Andy Warhol, ‘Sidewalk 304 by Andy Warhol’, 1983, Revolver Gallery
Andy Warhol, ‘Sidewalk 304 by Andy Warhol’, 1983, Revolver Gallery
Andy Warhol, ‘Sidewalk 304 by Andy Warhol’, 1983, Revolver Gallery
Andy Warhol, ‘Sidewalk 304 by Andy Warhol’, 1983, Revolver Gallery
Andy Warhol, ‘Sidewalk 304 by Andy Warhol’, 1983, Revolver Gallery
Andy Warhol, ‘Sidewalk 304 by Andy Warhol’, 1983, Revolver Gallery
Andy Warhol, ‘Sidewalk 304 by Andy Warhol’, 1983, Revolver Gallery

Title: Sidewalk 304
Medium: Screenprint on Dutch Etching paper.
Year: 1983
Size: 29″ x 42″
Edition: Edition of 250. Signed and numbered in pencil lower left.

Andy Warhol created Sidewalk 304 to be published in the portfolio ‘Eight by Eight to Celebrate the Temporary Contemporary,’ which contained eight works by eight artists, to raise funds The Museum of Contemporary Art, Los Angeles, California in 1983. Warhol was inspired to create the Sidewalk Series to capture one of the many ways that celebrities are memorialized. This image displays the handprints and signatures of Cary Grant, Judy Garland, Jack Nicholson and Shirley Temple that are located on the floor of the atrium to the iconic Grauman’s Chinese Theater adjacent to The Walk of Fame in Hollywood, CA. The Walk of Fame was created to “maintain the glory of a community whose name means glamour and excitement in the four corners of the world.” Warhol perfectly captures the energy and environment of Los Angeles in this print. Warhol used an eye-catching red with a contrasting blue for shadows. This beautiful impression has never been exposed to light and is one of the brightest impressions on record.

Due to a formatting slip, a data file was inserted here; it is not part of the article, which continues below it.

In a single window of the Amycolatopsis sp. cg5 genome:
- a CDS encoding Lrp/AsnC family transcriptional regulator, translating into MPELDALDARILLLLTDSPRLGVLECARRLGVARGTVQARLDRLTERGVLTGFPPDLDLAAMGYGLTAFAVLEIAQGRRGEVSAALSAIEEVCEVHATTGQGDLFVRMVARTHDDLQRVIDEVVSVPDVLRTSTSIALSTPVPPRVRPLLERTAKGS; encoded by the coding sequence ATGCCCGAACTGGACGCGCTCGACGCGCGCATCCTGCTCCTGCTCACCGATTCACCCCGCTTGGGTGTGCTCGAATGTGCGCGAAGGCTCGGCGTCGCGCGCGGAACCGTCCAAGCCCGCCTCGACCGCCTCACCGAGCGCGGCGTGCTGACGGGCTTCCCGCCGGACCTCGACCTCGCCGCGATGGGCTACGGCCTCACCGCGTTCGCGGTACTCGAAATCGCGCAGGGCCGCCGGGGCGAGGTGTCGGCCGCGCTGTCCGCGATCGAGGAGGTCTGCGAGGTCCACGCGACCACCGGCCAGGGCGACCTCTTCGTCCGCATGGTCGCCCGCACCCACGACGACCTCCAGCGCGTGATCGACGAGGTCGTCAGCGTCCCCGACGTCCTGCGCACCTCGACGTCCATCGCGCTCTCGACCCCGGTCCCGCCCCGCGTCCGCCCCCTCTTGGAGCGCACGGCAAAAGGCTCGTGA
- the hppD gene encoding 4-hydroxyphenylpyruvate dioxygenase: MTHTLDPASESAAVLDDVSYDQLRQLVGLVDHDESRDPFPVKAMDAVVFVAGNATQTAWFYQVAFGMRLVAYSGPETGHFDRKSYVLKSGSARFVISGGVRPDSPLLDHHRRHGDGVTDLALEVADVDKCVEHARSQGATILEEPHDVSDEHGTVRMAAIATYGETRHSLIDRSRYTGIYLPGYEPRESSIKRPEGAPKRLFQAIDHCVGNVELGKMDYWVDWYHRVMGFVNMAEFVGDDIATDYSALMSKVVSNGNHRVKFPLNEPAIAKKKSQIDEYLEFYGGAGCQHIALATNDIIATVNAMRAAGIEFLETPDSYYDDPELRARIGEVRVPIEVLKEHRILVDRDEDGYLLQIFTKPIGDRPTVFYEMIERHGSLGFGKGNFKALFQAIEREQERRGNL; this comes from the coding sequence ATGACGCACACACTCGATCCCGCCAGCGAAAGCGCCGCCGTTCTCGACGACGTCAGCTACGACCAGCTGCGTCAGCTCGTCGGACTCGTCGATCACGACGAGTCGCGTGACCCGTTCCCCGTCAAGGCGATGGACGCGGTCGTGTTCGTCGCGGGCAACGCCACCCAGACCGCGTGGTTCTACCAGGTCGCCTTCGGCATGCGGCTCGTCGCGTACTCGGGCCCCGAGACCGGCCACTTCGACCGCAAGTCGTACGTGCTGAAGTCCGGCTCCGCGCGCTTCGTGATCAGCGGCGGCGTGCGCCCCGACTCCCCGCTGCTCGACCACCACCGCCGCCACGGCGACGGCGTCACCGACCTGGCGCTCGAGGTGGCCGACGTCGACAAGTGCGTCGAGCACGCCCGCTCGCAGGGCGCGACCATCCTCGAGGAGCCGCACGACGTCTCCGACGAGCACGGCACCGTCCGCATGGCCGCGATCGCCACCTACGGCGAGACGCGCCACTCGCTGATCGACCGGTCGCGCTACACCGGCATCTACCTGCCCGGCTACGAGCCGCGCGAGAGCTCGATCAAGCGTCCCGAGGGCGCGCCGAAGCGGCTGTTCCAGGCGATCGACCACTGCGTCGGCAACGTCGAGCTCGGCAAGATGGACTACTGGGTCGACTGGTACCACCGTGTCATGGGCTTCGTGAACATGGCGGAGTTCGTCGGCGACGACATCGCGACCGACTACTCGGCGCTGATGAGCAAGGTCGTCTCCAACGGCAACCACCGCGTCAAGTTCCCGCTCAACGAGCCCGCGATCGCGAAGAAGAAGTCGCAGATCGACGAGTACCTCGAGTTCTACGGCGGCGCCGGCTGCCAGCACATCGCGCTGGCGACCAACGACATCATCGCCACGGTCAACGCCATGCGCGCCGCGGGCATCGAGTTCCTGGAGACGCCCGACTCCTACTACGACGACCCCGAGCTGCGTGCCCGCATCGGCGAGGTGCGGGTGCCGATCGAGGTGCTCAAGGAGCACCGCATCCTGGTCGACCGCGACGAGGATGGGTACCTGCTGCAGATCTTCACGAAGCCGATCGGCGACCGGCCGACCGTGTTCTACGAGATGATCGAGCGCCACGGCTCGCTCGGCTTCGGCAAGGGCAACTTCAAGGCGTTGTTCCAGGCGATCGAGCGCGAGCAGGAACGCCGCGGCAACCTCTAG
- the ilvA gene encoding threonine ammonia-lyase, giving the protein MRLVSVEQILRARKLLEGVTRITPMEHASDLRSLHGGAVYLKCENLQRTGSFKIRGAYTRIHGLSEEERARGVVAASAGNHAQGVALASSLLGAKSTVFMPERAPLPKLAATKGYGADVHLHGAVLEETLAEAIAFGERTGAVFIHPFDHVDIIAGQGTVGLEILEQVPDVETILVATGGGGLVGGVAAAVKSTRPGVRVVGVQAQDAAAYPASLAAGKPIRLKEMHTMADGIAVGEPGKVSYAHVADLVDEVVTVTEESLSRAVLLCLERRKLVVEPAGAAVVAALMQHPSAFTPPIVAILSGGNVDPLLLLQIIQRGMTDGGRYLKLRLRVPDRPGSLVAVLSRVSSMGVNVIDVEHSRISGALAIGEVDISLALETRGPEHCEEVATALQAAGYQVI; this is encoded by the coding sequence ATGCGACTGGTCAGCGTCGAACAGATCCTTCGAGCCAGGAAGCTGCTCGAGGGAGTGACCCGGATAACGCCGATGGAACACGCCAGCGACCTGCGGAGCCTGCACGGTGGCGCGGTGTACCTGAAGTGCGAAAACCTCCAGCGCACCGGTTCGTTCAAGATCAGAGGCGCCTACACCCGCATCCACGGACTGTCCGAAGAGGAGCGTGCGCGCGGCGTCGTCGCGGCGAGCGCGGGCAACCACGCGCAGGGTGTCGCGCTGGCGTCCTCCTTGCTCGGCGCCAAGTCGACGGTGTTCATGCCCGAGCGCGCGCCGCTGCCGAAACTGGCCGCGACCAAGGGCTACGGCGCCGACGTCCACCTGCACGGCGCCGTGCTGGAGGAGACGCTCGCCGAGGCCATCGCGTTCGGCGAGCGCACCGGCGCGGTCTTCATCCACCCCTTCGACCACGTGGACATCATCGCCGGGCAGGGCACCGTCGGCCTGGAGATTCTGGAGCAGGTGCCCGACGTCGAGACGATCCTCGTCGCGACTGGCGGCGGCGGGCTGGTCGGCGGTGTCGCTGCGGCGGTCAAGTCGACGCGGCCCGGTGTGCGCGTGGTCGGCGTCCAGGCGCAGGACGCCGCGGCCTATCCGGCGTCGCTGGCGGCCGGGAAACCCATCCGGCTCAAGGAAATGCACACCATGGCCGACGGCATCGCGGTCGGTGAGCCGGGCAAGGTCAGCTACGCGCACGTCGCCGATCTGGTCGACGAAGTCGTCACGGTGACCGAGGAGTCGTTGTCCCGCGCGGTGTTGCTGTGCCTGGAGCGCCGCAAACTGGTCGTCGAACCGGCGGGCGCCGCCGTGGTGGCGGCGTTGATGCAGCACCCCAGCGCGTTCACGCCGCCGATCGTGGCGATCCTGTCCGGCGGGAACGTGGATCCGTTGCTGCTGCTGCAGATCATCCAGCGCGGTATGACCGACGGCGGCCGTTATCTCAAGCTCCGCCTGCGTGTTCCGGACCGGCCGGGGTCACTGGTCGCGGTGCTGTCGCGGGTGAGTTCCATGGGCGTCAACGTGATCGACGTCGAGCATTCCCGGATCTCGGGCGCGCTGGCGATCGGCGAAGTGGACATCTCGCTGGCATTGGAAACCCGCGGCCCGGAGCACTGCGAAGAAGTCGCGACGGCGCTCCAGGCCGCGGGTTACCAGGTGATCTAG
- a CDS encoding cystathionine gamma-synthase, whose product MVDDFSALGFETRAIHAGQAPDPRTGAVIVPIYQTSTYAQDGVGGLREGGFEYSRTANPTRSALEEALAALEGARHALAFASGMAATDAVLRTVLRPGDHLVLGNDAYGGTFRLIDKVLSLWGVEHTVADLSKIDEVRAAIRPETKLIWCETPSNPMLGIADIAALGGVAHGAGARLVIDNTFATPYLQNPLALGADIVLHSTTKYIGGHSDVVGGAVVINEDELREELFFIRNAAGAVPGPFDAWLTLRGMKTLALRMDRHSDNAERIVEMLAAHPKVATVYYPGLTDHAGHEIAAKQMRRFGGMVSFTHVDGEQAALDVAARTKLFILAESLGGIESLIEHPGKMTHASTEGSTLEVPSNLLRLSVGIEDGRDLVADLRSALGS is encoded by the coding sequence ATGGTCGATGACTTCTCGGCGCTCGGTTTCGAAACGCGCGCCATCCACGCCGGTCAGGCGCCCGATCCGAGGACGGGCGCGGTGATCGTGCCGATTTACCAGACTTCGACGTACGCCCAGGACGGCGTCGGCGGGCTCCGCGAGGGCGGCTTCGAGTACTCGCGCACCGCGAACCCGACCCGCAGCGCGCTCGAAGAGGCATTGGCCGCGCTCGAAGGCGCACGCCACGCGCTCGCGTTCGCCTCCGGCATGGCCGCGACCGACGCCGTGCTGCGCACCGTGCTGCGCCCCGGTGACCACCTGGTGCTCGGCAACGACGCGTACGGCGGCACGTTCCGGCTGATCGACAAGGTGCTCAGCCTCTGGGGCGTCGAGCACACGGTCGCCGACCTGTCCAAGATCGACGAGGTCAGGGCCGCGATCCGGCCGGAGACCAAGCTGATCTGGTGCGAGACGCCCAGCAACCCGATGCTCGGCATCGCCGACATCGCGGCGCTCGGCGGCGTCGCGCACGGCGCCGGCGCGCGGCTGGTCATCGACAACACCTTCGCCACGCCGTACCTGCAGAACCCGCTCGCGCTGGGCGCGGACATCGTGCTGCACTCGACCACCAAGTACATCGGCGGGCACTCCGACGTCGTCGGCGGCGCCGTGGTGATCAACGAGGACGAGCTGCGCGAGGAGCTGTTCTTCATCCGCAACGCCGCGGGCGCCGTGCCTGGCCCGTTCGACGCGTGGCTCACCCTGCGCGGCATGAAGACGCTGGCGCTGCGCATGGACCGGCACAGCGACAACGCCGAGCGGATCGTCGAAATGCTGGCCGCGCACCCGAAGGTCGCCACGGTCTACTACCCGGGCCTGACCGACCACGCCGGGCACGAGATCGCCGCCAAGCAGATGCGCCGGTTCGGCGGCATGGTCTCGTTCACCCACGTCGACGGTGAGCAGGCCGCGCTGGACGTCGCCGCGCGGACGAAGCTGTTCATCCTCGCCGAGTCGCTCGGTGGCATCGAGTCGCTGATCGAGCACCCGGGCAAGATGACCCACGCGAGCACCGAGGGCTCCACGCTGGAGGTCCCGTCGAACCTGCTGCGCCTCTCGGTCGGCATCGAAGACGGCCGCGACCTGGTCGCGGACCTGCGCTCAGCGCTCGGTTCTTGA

Signature: Signed and numbered in pencil lower left.

About Andy Warhol

Obsessed with celebrity, consumer culture, and mechanical (re)production, Pop artist Andy Warhol created some of the most iconic images of the 20th century. As famous for his quips as for his art—he variously mused that “art is what you can get away with” and “everyone will be famous for 15 minutes”—Warhol drew widely from popular culture and everyday subject matter, creating works like his 32 Campbell's Soup Cans (1962), Brillo pad box sculptures, and portraits of Marilyn Monroe, using the medium of silk-screen printmaking to achieve his characteristic hard edges and flat areas of color. Known for his cultivation of celebrity, Factory studio (a radical social and creative melting pot), and avant-garde films like Chelsea Girls (1966), Warhol was also a mentor to artists like Keith Haring and Jean-Michel Basquiat. His Pop sensibility is now standard practice, taken up by major contemporary artists Richard Prince, Takashi Murakami, and Jeff Koons, among countless others.

American, 1928-1987, Pittsburgh, Pennsylvania, based in New York, New York